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3.14: Standing Wave Ratio

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    Precise matching of transmission lines to terminations is often not practical or possible. Whenever a significant mismatch exists, a standing wave (Section 3.13) is apparent. The quality of the match is commonly expressed in terms of the standing wave ratio (SWR) of this standing wave.

    Standing wave ratio (SWR) is defined as the ratio of the maximum magnitude of the standing wave to minimum magnitude of the standing wave.

    In terms of the potential: \[\boxed{ \mbox{SWR} \triangleq \frac{\mbox{maximum}~|\widetilde{V}|}{\mbox{minimum}~|\widetilde{V}|} } \nonumber \]

    SWR can be calculated using a simple expression, which we shall now derive. In Section 3.13, we found that:

    \[\left|\widetilde{V}(z)\right| = |V_0^+| \sqrt{ 1 + \left|\Gamma\right|^2 + 2\left|\Gamma\right| \cos\left( 2\beta z + \phi \right) } \nonumber \]

    The maximum value occurs when the cosine factor is equal to \(+1\), yielding: \[\mbox{max}~\left|\widetilde{V}\right| = |V_0^+| \sqrt{ 1 + \left|\Gamma\right|^2 + 2\left|\Gamma\right| } \nonumber \]

    Note that the argument of the square root operator is equal to \(\left( 1 + \left|\Gamma\right| \right)^2\); therefore:

    \[\mbox{max}~\left|\widetilde{V}\right| = |V_0^+| \left( 1 + \left|\Gamma\right| \right) \nonumber \]

    Similarly, the minimum value is achieved when the cosine factor is equal to \(-1\), yielding:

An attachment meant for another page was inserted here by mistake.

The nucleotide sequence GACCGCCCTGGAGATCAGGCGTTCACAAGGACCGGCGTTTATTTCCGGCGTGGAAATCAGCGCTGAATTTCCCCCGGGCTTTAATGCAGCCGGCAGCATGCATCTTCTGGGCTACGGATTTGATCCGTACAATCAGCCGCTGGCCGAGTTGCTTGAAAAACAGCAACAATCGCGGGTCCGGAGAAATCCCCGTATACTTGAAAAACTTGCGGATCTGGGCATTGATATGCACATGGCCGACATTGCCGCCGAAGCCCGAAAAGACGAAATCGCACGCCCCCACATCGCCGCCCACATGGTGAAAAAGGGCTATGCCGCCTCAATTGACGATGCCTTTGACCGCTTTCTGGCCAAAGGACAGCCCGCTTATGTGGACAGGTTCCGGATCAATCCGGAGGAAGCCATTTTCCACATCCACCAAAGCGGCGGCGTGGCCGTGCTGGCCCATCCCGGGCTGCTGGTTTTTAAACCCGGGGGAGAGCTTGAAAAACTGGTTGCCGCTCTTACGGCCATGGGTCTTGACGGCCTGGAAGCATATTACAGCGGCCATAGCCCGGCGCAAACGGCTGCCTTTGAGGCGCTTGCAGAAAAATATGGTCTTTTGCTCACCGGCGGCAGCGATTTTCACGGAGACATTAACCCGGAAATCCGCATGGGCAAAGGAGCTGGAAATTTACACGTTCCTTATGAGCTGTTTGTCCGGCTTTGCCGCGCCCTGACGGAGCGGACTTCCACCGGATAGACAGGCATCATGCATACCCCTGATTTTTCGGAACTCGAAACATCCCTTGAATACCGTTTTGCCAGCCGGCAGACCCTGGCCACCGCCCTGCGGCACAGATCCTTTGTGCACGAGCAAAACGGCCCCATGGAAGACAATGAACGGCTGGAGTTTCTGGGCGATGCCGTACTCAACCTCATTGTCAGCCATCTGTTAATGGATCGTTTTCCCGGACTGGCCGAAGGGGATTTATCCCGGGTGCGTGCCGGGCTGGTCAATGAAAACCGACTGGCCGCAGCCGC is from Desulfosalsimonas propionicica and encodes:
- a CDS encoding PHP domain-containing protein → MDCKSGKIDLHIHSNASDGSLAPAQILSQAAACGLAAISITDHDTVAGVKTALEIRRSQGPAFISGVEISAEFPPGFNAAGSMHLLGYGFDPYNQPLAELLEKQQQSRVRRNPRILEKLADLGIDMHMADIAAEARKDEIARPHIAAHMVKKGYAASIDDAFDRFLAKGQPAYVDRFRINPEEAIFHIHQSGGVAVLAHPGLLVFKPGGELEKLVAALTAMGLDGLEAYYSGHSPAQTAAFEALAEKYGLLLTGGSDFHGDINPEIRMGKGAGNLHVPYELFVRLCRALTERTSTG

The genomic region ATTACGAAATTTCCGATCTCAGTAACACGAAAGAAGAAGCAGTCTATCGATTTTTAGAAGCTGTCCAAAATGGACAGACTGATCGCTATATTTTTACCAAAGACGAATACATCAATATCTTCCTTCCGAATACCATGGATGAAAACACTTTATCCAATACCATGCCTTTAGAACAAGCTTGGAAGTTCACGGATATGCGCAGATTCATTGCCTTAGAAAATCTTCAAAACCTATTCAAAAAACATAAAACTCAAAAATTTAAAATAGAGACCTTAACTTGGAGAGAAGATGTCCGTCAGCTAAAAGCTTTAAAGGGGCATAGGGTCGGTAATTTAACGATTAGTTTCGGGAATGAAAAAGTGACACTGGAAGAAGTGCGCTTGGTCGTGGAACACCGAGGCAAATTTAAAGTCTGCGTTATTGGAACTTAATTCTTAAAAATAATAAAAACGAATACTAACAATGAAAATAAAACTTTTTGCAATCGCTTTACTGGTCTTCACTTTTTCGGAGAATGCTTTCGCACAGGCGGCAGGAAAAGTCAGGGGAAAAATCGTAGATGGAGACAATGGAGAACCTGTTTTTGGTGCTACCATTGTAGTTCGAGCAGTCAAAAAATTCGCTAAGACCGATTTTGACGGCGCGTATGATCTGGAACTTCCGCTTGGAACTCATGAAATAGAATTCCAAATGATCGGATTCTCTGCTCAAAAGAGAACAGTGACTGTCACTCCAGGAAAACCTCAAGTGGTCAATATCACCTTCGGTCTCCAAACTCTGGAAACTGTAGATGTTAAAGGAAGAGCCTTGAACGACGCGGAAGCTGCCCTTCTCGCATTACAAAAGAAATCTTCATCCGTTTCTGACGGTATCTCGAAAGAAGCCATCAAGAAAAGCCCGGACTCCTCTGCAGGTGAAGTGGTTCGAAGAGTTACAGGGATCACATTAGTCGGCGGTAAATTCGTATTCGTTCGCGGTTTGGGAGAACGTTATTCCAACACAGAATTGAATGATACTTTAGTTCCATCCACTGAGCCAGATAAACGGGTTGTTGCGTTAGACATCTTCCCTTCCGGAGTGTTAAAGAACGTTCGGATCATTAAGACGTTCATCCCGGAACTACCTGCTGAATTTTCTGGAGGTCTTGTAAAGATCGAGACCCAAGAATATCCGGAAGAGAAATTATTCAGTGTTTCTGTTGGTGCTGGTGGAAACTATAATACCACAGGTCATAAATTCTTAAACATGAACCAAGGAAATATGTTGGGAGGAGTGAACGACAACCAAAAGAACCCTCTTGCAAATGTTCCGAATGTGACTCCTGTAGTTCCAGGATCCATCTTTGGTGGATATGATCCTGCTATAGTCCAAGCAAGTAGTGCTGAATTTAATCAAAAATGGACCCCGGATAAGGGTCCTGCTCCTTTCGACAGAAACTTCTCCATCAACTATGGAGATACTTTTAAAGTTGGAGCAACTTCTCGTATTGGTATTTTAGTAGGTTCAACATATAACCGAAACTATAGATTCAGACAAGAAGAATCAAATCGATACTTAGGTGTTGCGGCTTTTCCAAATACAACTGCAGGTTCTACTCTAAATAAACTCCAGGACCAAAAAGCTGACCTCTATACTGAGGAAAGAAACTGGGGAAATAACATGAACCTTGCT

\[\mbox{min}~\left|\widetilde{V}\right| = |V_0^+| \sqrt{ 1 + \left|\Gamma\right|^2 - 2\left|\Gamma\right| } \nonumber \]

    So: \[\mbox{min}~\left|\widetilde{V}\right| = |V_0^+| \left( 1 - \left|\Gamma\right| \right) \nonumber \]

    Therefore: \[\boxed{ \mbox{SWR} = \frac{1 + \left|\Gamma\right|}{1 - \left|\Gamma\right|} } \label{m0081_eSWR} \]

    m0081_fSWRvGamma.png Figure \(\PageIndex{1}\): Relationship between SWR and \(|\Gamma|\).

    This relationship is shown graphically in Figure \(\PageIndex{1}\). Note that SWR ranges from 1 for perfectly-matched terminations (\(\Gamma=0\)) to infinity for open- and short-circuit terminations (\(\left|\Gamma\right|=1\)).

    It is sometimes of interest to find the magnitude of the reflection coefficient given SWR. Solving Equation \ref{m0081_eSWR} for \(\left|\Gamma\right|\) we find: \[\left|\Gamma\right| = \frac{\mbox{SWR}-1}{\mbox{SWR}+1} \label{m0081_eGammaFromSWR} \]

    SWR is often referred to as the voltage standing wave ratio (VSWR), although repeating the analysis above for the current reveals that the current SWR is equal to potential SWR, so the term “SWR” suffices.

    SWR \(<2\) or so is usually considered a “good match,” although some applications require SWR \(<1.1\) or better, and other applications are tolerant to SWR of 3 or greater.

    Example \(\PageIndex{1}\): Reflection Coefficient for Various Values of SWR

    What is the reflection coefficient for the above-cited values of SWR? Using Equation \ref{m0081_eGammaFromSWR}, we find:

    • SWR = 1.1 corresponds to \(\left|\Gamma\right|=0.0476\).
    • SWR = 2.0 corresponds to \(\left|\Gamma\right|=1/3\).
    • SWR = 3.0 corresponds to \(\left|\Gamma\right|=1/2\).

    This page titled 3.14: Standing Wave Ratio is shared under a CC BY-SA 4.0 license and was authored, remixed, and/or curated by Steven W. Ellingson (Virginia Tech Libraries' Open Education Initiative) .

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